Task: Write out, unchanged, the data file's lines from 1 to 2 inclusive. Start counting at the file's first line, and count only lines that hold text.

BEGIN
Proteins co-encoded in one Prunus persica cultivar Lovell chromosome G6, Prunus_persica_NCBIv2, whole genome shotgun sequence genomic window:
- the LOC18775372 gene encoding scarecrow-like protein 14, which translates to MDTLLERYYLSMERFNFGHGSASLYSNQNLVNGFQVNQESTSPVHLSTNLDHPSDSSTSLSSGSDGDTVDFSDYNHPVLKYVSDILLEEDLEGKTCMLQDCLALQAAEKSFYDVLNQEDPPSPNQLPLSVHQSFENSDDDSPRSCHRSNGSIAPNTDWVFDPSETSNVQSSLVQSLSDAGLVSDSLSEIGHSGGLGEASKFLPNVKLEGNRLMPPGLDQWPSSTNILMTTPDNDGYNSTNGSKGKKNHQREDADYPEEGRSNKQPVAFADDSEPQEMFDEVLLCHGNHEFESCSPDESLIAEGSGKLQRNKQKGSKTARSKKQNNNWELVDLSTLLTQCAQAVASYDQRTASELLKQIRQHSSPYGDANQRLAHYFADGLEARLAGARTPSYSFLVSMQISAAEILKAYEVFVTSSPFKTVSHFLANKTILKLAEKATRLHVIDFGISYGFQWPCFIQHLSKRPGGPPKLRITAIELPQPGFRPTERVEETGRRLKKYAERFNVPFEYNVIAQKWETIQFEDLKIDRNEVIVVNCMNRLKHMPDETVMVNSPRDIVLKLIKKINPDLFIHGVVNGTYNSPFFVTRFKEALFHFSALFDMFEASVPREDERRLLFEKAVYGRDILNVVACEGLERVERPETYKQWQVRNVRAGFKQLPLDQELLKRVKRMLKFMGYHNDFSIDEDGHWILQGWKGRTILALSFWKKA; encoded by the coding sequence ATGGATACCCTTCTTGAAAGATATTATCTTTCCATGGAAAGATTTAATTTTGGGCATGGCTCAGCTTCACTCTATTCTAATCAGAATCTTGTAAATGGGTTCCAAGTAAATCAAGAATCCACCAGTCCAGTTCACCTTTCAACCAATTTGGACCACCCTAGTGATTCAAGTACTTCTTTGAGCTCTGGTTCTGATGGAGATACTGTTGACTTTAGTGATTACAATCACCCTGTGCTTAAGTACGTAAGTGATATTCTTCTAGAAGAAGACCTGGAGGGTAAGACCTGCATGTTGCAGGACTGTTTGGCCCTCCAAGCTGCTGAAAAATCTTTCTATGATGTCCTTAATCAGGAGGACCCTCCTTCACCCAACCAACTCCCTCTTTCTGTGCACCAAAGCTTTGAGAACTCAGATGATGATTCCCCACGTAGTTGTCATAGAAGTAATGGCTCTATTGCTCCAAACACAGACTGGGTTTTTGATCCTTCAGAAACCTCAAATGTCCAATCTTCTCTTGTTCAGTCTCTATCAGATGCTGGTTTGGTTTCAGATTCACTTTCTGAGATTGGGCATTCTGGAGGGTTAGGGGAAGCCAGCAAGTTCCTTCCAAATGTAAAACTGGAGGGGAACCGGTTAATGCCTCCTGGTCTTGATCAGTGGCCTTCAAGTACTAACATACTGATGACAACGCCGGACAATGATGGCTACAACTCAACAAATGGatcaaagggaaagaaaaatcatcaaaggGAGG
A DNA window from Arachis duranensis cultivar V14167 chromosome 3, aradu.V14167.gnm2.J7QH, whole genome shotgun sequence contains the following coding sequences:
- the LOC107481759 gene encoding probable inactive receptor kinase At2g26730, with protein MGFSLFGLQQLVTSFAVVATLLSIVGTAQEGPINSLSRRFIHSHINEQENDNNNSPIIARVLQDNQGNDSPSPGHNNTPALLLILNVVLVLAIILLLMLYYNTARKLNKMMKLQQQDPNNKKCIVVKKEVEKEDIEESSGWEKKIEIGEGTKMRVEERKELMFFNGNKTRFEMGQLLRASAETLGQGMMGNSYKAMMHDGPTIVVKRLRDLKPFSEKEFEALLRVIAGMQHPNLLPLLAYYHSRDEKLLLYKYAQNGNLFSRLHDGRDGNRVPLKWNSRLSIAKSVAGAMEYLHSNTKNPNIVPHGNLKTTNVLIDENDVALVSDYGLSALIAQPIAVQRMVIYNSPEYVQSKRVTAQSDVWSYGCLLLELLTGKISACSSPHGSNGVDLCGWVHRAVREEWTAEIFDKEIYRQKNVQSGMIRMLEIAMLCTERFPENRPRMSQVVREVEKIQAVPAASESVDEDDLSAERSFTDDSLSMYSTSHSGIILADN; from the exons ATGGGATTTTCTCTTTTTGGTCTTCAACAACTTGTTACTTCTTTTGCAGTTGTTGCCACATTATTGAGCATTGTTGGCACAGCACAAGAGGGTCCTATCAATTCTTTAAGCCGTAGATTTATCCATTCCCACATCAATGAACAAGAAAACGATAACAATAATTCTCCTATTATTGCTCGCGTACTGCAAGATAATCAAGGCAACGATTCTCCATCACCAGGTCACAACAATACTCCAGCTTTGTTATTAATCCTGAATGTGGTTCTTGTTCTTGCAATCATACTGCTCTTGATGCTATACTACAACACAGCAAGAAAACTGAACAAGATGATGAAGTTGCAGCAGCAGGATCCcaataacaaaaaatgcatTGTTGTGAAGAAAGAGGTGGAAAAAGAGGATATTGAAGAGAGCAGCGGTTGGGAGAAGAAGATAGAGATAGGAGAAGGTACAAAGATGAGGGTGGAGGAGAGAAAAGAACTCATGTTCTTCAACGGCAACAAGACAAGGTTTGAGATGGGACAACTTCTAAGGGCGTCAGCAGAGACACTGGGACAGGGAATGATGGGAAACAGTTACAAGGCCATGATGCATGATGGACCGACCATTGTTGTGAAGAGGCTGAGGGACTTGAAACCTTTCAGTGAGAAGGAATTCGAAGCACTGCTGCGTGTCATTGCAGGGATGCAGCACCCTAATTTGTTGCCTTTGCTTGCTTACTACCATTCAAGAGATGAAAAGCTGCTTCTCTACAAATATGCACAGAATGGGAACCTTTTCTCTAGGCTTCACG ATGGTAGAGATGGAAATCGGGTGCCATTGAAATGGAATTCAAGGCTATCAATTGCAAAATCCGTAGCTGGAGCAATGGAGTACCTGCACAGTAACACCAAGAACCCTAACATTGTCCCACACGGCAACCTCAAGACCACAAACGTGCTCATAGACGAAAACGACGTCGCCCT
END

Proteins co-encoded in one Prunus persica cultivar Lovell chromosome G6, Prunus_persica_NCBIv2, whole genome shotgun sequence genomic window:
- the LOC18775372 gene encoding scarecrow-like protein 14, which translates to MDTLLERYYLSMERFNFGHGSASLYSNQNLVNGFQVNQESTSPVHLSTNLDHPSDSSTSLSSGSDGDTVDFSDYNHPVLKYVSDILLEEDLEGKTCMLQDCLALQAAEKSFYDVLNQEDPPSPNQLPLSVHQSFENSDDDSPRSCHRSNGSIAPNTDWVFDPSETSNVQSSLVQSLSDAGLVSDSLSEIGHSGGLGEASKFLPNVKLEGNRLMPPGLDQWPSSTNILMTTPDNDGYNSTNGSKGKKNHQREDADYPEEGRSNKQPVAFADDSEPQEMFDEVLLCHGNHEFESCSPDESLIAEGSGKLQRNKQKGSKTARSKKQNNNWELVDLSTLLTQCAQAVASYDQRTASELLKQIRQHSSPYGDANQRLAHYFADGLEARLAGARTPSYSFLVSMQISAAEILKAYEVFVTSSPFKTVSHFLANKTILKLAEKATRLHVIDFGISYGFQWPCFIQHLSKRPGGPPKLRITAIELPQPGFRPTERVEETGRRLKKYAERFNVPFEYNVIAQKWETIQFEDLKIDRNEVIVVNCMNRLKHMPDETVMVNSPRDIVLKLIKKINPDLFIHGVVNGTYNSPFFVTRFKEALFHFSALFDMFEASVPREDERRLLFEKAVYGRDILNVVACEGLERVERPETYKQWQVRNVRAGFKQLPLDQELLKRVKRMLKFMGYHNDFSIDEDGHWILQGWKGRTILALSFWKKA; encoded by the coding sequence ATGGATACCCTTCTTGAAAGATATTATCTTTCCATGGAAAGATTTAATTTTGGGCATGGCTCAGCTTCACTCTATTCTAATCAGAATCTTGTAAATGGGTTCCAAGTAAATCAAGAATCCACCAGTCCAGTTCACCTTTCAACCAATTTGGACCACCCTAGTGATTCAAGTACTTCTTTGAGCTCTGGTTCTGATGGAGATACTGTTGACTTTAGTGATTACAATCACCCTGTGCTTAAGTACGTAAGTGATATTCTTCTAGAAGAAGACCTGGAGGGTAAGACCTGCATGTTGCAGGACTGTTTGGCCCTCCAAGCTGCTGAAAAATCTTTCTATGATGTCCTTAATCAGGAGGACCCTCCTTCACCCAACCAACTCCCTCTTTCTGTGCACCAAAGCTTTGAGAACTCAGATGATGATTCCCCACGTAGTTGTCATAGAAGTAATGGCTCTATTGCTCCAAACACAGACTGGGTTTTTGATCCTTCAGAAACCTCAAATGTCCAATCTTCTCTTGTTCAGTCTCTATCAGATGCTGGTTTGGTTTCAGATTCACTTTCTGAGATTGGGCATTCTGGAGGGTTAGGGGAAGCCAGCAAGTTCCTTCCAAATGTAAAACTGGAGGGGAACCGGTTAATGCCTCCTGGTCTTGATCAGTGGCCTTCAAGTACTAACATACTGATGACAACGCCGGACAATGATGGCTACAACTCAACAAATGGatcaaagggaaagaaaaatcatcaaaggGAGG